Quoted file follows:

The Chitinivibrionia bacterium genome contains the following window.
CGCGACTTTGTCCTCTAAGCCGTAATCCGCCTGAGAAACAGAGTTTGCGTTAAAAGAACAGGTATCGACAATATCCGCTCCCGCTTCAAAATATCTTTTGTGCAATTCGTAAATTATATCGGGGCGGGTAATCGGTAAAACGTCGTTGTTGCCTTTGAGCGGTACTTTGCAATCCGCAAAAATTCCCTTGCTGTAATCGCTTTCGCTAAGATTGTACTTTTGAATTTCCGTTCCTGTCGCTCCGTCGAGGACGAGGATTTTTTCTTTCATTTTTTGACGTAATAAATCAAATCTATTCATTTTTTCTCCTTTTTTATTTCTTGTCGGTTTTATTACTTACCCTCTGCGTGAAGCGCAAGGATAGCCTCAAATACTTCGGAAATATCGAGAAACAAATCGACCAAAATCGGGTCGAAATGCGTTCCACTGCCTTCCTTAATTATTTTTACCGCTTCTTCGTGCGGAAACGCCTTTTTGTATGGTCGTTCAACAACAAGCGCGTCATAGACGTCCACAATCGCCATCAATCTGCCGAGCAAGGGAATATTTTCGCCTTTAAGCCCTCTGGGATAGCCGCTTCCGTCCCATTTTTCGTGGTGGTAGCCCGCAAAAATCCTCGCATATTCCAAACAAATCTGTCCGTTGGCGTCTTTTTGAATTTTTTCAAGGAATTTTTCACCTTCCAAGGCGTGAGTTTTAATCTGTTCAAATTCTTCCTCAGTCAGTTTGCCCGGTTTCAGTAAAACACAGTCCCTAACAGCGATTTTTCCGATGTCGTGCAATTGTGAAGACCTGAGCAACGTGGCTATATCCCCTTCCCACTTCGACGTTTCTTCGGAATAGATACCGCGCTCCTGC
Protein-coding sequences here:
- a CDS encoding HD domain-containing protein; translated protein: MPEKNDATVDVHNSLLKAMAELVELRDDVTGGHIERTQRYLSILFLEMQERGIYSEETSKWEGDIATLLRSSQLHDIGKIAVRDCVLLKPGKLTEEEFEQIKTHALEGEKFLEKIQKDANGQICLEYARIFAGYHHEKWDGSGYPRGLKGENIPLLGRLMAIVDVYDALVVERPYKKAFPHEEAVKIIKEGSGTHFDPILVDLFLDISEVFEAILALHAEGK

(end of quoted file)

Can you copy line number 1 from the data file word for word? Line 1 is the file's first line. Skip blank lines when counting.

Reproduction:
The Chitinivibrionia bacterium genome contains the following window.